An introduction to the historical development of ideas about ‘self’. Identifies tensions between perceived agency and cultural conventions or social practices which regulate the self.
SOCI 213 will introduce students to the historical development of ideas about "self", tracing the shift from a subject defined as a rational, autonomous agent to one for whom reality is at least partially socially constructed. Students will examine the tension between notions of perceived agency in self-construction and the impact upon those perceptions of cultural conventions and social practices, which regulate the self. By examining the self in its socio-cultural context, SOCI 213 will provide students with the tools to critically analyse the personal self and social identities as poles in a continuum of possible subjectivities. Students will examine these issues by using case studies, such as youth culture(s), social media and alcohol advertising.
|Paper title||Concepts of the Self|
|Teaching period||Semester 2 (On campus)|
|Domestic Tuition Fees (NZD)||$955.05|
|International Tuition Fees||Tuition Fees for international students are elsewhere on this website.|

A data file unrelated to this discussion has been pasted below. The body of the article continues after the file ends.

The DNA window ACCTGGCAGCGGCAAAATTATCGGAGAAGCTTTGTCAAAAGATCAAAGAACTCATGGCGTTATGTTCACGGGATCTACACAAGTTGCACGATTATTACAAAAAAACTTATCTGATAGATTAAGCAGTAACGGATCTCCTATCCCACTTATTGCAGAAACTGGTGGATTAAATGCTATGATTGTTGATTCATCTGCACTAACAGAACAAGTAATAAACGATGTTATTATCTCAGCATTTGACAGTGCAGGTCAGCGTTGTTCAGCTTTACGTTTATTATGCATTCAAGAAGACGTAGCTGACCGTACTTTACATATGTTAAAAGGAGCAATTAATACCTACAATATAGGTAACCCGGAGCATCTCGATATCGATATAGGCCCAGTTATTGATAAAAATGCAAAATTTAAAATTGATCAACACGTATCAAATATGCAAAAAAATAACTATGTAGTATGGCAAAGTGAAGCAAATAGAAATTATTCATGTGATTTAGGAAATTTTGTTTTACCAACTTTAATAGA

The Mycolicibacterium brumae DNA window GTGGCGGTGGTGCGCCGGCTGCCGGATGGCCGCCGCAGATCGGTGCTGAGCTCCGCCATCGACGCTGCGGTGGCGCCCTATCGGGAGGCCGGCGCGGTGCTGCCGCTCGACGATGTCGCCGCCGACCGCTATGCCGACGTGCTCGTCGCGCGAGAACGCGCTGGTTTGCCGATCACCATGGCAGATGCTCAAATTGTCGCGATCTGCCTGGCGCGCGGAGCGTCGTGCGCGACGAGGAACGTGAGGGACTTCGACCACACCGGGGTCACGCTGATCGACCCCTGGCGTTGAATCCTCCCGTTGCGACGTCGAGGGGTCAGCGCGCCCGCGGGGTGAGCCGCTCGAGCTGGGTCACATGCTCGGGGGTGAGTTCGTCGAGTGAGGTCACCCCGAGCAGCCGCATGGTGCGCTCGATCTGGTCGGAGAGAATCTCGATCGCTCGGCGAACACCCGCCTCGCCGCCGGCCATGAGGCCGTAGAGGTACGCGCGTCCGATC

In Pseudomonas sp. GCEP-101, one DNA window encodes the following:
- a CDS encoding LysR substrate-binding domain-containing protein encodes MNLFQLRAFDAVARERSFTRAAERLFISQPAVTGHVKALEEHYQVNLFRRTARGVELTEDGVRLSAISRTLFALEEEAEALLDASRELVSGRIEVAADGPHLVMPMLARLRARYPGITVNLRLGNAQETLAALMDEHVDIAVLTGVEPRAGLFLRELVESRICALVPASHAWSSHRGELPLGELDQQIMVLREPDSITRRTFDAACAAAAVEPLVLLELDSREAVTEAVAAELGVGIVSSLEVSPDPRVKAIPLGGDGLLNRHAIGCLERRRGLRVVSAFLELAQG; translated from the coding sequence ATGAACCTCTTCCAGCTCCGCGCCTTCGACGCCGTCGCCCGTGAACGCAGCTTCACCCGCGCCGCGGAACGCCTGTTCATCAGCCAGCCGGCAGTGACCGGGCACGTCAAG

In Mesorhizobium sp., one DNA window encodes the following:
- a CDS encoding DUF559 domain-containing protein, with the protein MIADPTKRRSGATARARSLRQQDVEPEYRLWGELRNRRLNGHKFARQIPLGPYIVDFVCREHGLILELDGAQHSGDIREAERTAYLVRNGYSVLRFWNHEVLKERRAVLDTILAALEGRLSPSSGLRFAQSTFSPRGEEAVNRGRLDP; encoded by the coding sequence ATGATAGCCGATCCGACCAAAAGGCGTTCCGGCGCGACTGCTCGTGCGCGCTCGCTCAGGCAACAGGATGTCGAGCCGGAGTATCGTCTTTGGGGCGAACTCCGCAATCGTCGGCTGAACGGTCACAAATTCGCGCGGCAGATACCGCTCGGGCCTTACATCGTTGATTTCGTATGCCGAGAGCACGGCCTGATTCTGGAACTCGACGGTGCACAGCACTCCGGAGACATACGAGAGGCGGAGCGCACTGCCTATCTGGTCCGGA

- (SOCI 101 or SOCI 102 or SOCI 103) or 54 points
- Schedule C
- Arts and Music
- More information link
View more information on Sociology, Gender Studies and Criminology's website
- Teaching staff
- Course Co-ordinator: Dr Lesley Procter
- Paper Structure
- The paper is 100% internally assessed.
- To be advised.
- Graduate Attributes Emphasised
- Lifelong learning, Communication, Critical thinking, Cultural understanding, Information
View more information about Otago's graduate attributes.
- Learning Outcomes
- By the end of the paper students will have achieved the following learning outcomes:
- A critical understanding of the way self and identity are produced and reproduced through social and cultural processes
- An awareness of historical shifts in how Western societies understand the self
- An understanding of the tensions between perceived agency and the impact of social practices and structures that seek to regulate subjectivity
- An awareness of the value of an interdisciplinary approach to knowledge about the self
- An ability to situate socio-cultural phenomena within an appropriate range of contexts
- A willingness to integrate theoretical constructs and personal experience of the socio-cultural milieu in which one is situated
- Habits of independent, versatile thought
- Critical-thinking skills
- The ability to communicate information and concepts effectively both orally and in written forms
- Research skills in both traditional and technological contexts